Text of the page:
The abrupt resignation of Alan Stern as associate administrator of NASA’s Science Mission Directorate is a blow to the
space agency and its constituents in the scientific community. Dr. Stern, a planetary scientist, was highly responsive to the priorities of the broader community. Perhaps more importantly, he had waged a determined campaign to impose better management discipline on individual programs, something NASA desperately needs amid a budget crunch that promises to get worse before it gets better.
Unfortunately, it appears Dr. Stern was beginning to encounter institutional resistance, particularly from Mars exploration advocates and their supporters in Congress who have complained loudly in recent weeks about a decline in spending for their activities. There were no doubt other factors, including the normal frustrations associated with trying to get things done in
, but the controversy that erupted over a directive from the Science Mission Directorate to cut costs within the Mars Exploration Program appears to be the proverbial straw that broke the camel’s back.
The directive was intended to help offset some $200 million in recent cost growth on the Mars Science Laboratory (MSL), a large, nuclear-powered rover slated to launch toward the red planet next year. Dr. Stern was insistent – and rightfully so – that NASA look first within the Mars Exploration Program to cover cost growth on one of its component projects. The order would have affected a number of current missions, however, including the Spirit and Opportunity Mars Exploration Rovers; one of these craft likely would have had to cease operations as a result.
Amid the howls of protest that ensued, NASA Administrator Mike Griffin rescinded the order, saying it had not been properly coordinated at agency headquarters. Dr. Stern informed stunned colleagues of his decision to resign early the next morning.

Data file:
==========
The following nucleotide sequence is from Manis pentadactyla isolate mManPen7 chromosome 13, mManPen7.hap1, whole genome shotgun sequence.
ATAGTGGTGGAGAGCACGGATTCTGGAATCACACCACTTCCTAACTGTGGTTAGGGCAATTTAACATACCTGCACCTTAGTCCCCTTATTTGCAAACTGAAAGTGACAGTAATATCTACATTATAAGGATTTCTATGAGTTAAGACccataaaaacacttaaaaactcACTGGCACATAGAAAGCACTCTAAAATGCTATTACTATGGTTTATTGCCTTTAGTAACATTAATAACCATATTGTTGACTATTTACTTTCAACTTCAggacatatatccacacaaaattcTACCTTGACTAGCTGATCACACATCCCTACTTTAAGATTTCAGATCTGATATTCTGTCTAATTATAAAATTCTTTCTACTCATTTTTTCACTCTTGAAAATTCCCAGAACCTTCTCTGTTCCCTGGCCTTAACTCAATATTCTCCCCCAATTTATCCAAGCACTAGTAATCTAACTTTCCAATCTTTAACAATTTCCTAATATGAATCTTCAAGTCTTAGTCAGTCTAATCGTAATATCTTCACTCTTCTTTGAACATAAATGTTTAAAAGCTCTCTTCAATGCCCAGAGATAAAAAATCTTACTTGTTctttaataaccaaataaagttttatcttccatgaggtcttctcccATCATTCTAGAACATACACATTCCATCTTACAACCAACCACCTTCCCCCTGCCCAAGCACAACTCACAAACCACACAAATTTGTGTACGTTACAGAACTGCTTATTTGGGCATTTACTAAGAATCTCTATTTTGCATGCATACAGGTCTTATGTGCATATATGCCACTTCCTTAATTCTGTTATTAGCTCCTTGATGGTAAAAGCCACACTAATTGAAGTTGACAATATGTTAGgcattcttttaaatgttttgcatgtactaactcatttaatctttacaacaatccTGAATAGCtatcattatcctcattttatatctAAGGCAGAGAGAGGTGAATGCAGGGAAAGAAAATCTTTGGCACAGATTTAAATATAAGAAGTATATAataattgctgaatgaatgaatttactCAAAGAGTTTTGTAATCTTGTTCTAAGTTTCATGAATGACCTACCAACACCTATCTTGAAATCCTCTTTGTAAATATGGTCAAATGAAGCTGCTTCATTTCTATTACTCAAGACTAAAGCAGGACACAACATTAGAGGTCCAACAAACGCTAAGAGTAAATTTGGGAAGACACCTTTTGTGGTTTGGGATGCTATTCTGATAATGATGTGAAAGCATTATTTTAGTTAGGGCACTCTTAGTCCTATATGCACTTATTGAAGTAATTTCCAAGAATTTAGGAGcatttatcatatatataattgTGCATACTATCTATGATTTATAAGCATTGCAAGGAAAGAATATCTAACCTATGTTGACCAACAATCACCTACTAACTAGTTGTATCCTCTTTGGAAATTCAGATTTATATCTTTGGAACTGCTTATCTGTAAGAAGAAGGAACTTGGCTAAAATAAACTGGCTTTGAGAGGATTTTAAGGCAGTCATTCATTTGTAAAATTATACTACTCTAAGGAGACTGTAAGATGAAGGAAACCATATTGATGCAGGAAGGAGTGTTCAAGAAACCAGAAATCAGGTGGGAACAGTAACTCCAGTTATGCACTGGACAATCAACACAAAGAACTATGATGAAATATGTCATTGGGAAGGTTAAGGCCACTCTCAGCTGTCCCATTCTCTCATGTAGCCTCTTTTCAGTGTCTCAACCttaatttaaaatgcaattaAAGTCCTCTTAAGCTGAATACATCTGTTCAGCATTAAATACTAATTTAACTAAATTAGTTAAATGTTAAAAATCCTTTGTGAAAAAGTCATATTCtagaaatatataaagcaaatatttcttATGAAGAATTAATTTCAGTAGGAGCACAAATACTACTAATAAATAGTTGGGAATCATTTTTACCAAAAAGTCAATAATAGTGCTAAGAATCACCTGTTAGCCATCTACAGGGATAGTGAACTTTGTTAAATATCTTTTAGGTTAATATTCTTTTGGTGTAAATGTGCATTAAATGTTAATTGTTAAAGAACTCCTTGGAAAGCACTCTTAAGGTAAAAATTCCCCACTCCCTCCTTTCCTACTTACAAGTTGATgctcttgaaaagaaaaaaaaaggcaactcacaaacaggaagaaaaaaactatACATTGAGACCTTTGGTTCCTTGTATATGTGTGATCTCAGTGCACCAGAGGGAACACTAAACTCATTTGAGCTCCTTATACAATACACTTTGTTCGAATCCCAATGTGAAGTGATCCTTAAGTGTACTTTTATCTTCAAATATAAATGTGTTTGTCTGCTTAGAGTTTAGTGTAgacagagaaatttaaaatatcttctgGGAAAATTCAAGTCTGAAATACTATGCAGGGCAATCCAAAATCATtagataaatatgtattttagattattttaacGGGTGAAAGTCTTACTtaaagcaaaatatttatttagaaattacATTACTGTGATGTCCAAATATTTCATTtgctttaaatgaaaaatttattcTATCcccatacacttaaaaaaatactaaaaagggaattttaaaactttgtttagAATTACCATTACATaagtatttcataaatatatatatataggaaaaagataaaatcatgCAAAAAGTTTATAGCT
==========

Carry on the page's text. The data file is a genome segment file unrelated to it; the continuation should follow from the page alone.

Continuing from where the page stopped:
Parking one of the immensely popular Mars rovers without first checking with the NASA administrator might not have been the best idea, politically or otherwise, but the notion that Mars exploration is being shortchanged is nonsense. NASA has dedicated substantial amounts of money to that activity over the past decade and a half, with an eye toward launching missions at every biennial opportunity. This effort has yielded some tremendous scientific successes, perhaps none more spectacular than Spirit and
, now in the fifth year of what originally were supposed to be three-month missions.
But NASA today faces a genuine budgetary crisis, and no program is immune. This includes Mars exploration, whose budget is slated to drop from $555 million this year to $387 million in 2009 – as development of the flagship-class MSL winds down – and decline further over the next several years.
Dr. Stern recently told lawmakers the plan is nevertheless adequate to fund the MSL, a Mars Scout mission slated to launch in 2013, an $850 million mission that would launch in 2016, and a sample-return mission that would launch in 2018 or 2020. The sample-return mission is a holy grail of sorts for Mars exploration; it is a huge undertaking that would cost billions of dollars but yield a scientific bonanza.
Dr. Stern has a professional interest in Mars – he is principal investigator on one of the candidate missions for the 2013 flight opportunity – but he also recognizes there are other places in the solar system worth visiting. These include some of the moons circling Saturn and Jupiter, which look more interesting with each new piece of data coming in from spacecraft like Cassini.
In recent weeks and months, both Dr. Stern and Administrator Griffin have pleaded with the individual NASA constituencies, whether their cause is human spaceflight, robotic exploration, astronomy or Earth science, to quit pushing their own narrow agendas and get with the larger program. Mars exploration advocates, like everyone else, need to take that message to heart. In the current budgetary environment, the last thing the agency needs is counterproductive infighting. Every constituency inside NASA would benefit far more from a unified front to convince the White House and Congress that it is past time for them to start adequately funding all of the activities they have put on NASA’s plate.
Credit Mr. Griffin for making the best of the current situation by selecting Ed Weiler to replace the departing Dr. Stern. He not only has the experience for the job – he held it for six years before being tapped to take over as director of the Goddard Space Flight Center in 2004 – he also shares many of Dr. Stern’s views regarding programmatic discipline and responsiveness to the scientific community. Dr. Weiler will do his part to navigate NASA’s science program through these tough times; the various elements of the space science community can do theirs by getting behind him.